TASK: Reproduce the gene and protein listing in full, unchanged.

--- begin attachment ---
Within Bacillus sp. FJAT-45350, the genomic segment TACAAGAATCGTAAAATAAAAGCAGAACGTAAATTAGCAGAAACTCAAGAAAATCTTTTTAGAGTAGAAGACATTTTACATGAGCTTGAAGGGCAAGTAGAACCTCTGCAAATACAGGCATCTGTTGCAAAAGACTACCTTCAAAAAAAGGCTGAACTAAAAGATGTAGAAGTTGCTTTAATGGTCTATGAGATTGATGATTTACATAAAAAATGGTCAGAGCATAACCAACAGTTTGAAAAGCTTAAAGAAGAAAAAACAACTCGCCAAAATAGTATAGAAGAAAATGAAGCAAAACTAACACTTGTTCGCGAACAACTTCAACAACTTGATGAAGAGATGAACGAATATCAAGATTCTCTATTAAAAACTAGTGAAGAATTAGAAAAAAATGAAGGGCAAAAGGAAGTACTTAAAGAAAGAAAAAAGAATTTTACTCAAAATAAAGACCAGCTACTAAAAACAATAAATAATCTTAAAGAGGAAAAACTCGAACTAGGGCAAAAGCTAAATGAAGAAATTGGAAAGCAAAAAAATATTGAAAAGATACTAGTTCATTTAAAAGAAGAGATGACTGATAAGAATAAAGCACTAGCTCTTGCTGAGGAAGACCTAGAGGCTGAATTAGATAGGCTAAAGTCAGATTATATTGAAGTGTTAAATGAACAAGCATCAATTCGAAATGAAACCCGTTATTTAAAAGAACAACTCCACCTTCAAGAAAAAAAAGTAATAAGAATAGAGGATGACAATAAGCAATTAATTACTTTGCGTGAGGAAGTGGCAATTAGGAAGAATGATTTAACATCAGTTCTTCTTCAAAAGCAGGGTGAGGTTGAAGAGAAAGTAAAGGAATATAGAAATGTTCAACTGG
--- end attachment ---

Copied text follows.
Within Bacillus sp. FJAT-45350, the genomic segment TACAAGAATCGTAAAATAAAAGCAGAACGTAAATTAGCAGAAACTCAAGAAAATCTTTTTAGAGTAGAAGACATTTTACATGAGCTTGAAGGGCAAGTAGAACCTCTGCAAATACAGGCATCTGTTGCAAAAGACTACCTTCAAAAAAAGGCTGAACTAAAAGATGTAGAAGTTGCTTTAATGGTCTATGAGATTGATGATTTACATAAAAAATGGTCAGAGCATAACCAACAGTTTGAAAAGCTTAAAGAAGAAAAAACAACTCGCCAAAATAGTATAGAAGAAAATGAAGCAAAACTAACACTTGTTCGCGAACAACTTCAACAACTTGATGAAGAGATGAACGAATATCAAGATTCTCTATTAAAAACTAGTGAAGAATTAGAAAAAAATGAAGGGCAAAAGGAAGTACTTAAAGAAAGAAAAAAGAATTTTACTCAAAATAAAGACCAGCTACTAAAAACAATAAATAATCTTAAAGAGGAAAAACTCGAACTAGGGCAAAAGCTAAATGAAGAAATTGGAAAGCAAAAAAATATTGAAAAGATACTAGTTCATTTAAAAGAAGAGATGACTGATAAGAATAAAGCACTAGCTCTTGCTGAGGAAGACCTAGAGGCTGAATTAGATAGGCTAAAGTCAGATTATATTGAAGTGTTAAATGAACAAGCATCAATTCGAAATGAAACCCGTTATTTAAAAGAACAACTCCACCTTCAAGAAAAAAAAGTAATAAGAATAGAGGATGACAATAAGCAATTAATTACTTTGCGTGAGGAAGTGGCAATTAGGAAGAATGATTTAACATCAGTTCTTCTTCAAAAGCAGGGTGAGGTTGAAGAGAAAGTAAAGGAATATAGAAATGTTCAACTGG